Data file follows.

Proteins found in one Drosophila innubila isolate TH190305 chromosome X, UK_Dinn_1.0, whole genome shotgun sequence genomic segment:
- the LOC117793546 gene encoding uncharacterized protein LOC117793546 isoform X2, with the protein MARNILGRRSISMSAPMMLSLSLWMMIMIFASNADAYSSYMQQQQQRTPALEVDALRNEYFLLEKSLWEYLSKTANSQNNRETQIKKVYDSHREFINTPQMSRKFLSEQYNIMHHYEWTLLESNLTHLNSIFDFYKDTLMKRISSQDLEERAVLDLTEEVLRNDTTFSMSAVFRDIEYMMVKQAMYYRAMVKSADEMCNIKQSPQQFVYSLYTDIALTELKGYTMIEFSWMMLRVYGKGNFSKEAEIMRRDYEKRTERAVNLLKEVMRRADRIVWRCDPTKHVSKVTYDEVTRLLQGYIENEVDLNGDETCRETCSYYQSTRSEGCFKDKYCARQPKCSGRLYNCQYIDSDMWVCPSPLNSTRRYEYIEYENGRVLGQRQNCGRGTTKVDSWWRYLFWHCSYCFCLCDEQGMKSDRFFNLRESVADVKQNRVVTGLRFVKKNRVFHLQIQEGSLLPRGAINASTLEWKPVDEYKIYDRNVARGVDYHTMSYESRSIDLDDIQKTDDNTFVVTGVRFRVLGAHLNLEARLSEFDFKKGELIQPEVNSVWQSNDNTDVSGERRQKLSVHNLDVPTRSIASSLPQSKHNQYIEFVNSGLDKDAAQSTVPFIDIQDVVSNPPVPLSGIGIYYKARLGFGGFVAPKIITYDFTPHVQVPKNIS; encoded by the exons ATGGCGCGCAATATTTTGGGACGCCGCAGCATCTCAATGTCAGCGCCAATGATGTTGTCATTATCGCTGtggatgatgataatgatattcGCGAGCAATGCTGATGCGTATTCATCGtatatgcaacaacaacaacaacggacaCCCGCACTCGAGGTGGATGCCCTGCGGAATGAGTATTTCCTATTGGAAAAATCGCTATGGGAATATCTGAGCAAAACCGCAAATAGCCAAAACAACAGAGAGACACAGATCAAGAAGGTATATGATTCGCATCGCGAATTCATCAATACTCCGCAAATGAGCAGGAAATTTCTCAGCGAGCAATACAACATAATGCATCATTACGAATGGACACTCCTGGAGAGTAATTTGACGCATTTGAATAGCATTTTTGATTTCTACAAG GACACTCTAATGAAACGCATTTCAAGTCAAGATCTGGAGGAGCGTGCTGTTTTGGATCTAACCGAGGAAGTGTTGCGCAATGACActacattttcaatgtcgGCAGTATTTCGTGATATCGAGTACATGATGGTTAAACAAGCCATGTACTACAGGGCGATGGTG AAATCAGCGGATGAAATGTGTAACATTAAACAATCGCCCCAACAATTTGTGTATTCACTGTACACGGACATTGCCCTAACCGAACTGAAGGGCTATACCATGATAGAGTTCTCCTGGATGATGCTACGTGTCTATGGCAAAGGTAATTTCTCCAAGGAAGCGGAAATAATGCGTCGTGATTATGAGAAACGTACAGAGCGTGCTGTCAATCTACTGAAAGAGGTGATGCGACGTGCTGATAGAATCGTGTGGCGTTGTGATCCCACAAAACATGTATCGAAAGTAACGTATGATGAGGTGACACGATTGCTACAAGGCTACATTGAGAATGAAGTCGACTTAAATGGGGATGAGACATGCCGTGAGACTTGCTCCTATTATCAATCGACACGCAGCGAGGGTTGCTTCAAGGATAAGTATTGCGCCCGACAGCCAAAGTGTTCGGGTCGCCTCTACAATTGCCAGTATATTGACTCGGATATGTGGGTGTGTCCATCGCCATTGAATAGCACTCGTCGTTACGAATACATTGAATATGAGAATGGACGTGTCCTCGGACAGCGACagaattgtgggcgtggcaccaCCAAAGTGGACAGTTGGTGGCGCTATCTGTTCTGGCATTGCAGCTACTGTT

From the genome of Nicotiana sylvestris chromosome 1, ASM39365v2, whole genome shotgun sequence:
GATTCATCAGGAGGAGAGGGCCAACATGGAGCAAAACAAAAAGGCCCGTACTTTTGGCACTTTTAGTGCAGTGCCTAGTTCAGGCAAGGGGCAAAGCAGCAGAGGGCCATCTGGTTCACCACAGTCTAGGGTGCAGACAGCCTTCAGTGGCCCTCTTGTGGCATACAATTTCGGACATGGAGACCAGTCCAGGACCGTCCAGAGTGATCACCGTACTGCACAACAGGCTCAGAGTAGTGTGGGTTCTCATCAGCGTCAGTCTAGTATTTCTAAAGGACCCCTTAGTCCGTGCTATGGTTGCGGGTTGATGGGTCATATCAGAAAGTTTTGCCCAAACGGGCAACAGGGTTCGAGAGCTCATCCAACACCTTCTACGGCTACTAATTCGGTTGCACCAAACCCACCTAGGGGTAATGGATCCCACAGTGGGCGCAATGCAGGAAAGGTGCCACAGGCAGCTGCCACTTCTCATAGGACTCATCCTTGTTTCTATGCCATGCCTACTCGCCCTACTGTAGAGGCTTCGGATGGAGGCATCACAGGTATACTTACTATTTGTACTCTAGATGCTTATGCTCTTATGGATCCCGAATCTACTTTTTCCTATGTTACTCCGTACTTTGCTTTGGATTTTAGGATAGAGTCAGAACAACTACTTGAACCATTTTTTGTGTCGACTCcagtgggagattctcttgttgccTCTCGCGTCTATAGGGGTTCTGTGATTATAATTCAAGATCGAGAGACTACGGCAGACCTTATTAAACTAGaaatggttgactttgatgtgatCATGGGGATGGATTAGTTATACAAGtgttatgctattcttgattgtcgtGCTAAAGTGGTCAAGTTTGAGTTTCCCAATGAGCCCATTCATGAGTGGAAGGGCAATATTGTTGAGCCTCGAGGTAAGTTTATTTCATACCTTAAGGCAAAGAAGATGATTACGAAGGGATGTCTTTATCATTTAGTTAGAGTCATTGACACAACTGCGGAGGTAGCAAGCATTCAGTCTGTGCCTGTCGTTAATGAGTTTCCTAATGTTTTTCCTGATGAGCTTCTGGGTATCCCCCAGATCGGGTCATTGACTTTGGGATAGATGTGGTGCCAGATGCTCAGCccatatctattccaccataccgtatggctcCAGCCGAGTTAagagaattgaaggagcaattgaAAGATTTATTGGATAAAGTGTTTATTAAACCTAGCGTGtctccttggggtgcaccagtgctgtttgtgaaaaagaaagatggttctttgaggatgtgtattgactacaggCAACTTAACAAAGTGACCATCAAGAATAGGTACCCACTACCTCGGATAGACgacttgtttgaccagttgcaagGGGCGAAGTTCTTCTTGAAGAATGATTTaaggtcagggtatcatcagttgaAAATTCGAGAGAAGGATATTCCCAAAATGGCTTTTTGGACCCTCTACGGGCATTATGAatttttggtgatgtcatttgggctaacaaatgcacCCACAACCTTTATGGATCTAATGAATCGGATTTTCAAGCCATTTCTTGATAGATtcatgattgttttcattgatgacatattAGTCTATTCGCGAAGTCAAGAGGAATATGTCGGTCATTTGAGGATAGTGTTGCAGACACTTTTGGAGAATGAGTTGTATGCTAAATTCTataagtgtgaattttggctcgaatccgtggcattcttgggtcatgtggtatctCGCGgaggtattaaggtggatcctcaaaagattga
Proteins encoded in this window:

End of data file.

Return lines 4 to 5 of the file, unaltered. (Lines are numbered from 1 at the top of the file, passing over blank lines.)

GATTCATCAGGAGGAGAGGGCCAACATGGAGCAAAACAAAAAGGCCCGTACTTTTGGCACTTTTAGTGCAGTGCCTAGTTCAGGCAAGGGGCAAAGCAGCAGAGGGCCATCTGGTTCACCACAGTCTAGGGTGCAGACAGCCTTCAGTGGCCCTCTTGTGGCATACAATTTCGGACATGGAGACCAGTCCAGGACCGTCCAGAGTGATCACCGTACTGCACAACAGGCTCAGAGTAGTGTGGGTTCTCATCAGCGTCAGTCTAGTATTTCTAAAGGACCCCTTAGTCCGTGCTATGGTTGCGGGTTGATGGGTCATATCAGAAAGTTTTGCCCAAACGGGCAACAGGGTTCGAGAGCTCATCCAACACCTTCTACGGCTACTAATTCGGTTGCACCAAACCCACCTAGGGGTAATGGATCCCACAGTGGGCGCAATGCAGGAAAGGTGCCACAGGCAGCTGCCACTTCTCATAGGACTCATCCTTGTTTCTATGCCATGCCTACTCGCCCTACTGTAGAGGCTTCGGATGGAGGCATCACAGGTATACTTACTATTTGTACTCTAGATGCTTATGCTCTTATGGATCCCGAATCTACTTTTTCCTATGTTACTCCGTACTTTGCTTTGGATTTTAGGATAGAGTCAGAACAACTACTTGAACCATTTTTTGTGTCGACTCcagtgggagattctcttgttgccTCTCGCGTCTATAGGGGTTCTGTGATTATAATTCAAGATCGAGAGACTACGGCAGACCTTATTAAACTAGaaatggttgactttgatgtgatCATGGGGATGGATTAGTTATACAAGtgttatgctattcttgattgtcgtGCTAAAGTGGTCAAGTTTGAGTTTCCCAATGAGCCCATTCATGAGTGGAAGGGCAATATTGTTGAGCCTCGAGGTAAGTTTATTTCATACCTTAAGGCAAAGAAGATGATTACGAAGGGATGTCTTTATCATTTAGTTAGAGTCATTGACACAACTGCGGAGGTAGCAAGCATTCAGTCTGTGCCTGTCGTTAATGAGTTTCCTAATGTTTTTCCTGATGAGCTTCTGGGTATCCCCCAGATCGGGTCATTGACTTTGGGATAGATGTGGTGCCAGATGCTCAGCccatatctattccaccataccgtatggctcCAGCCGAGTTAagagaattgaaggagcaattgaAAGATTTATTGGATAAAGTGTTTATTAAACCTAGCGTGtctccttggggtgcaccagtgctgtttgtgaaaaagaaagatggttctttgaggatgtgtattgactacaggCAACTTAACAAAGTGACCATCAAGAATAGGTACCCACTACCTCGGATAGACgacttgtttgaccagttgcaagGGGCGAAGTTCTTCTTGAAGAATGATTTaaggtcagggtatcatcagttgaAAATTCGAGAGAAGGATATTCCCAAAATGGCTTTTTGGACCCTCTACGGGCATTATGAatttttggtgatgtcatttgggctaacaaatgcacCCACAACCTTTATGGATCTAATGAATCGGATTTTCAAGCCATTTCTTGATAGATtcatgattgttttcattgatgacatattAGTCTATTCGCGAAGTCAAGAGGAATATGTCGGTCATTTGAGGATAGTGTTGCAGACACTTTTGGAGAATGAGTTGTATGCTAAATTCTataagtgtgaattttggctcgaatccgtggcattcttgggtcatgtggtatctCGCGgaggtattaaggtggatcctcaaaagattga
Proteins encoded in this window: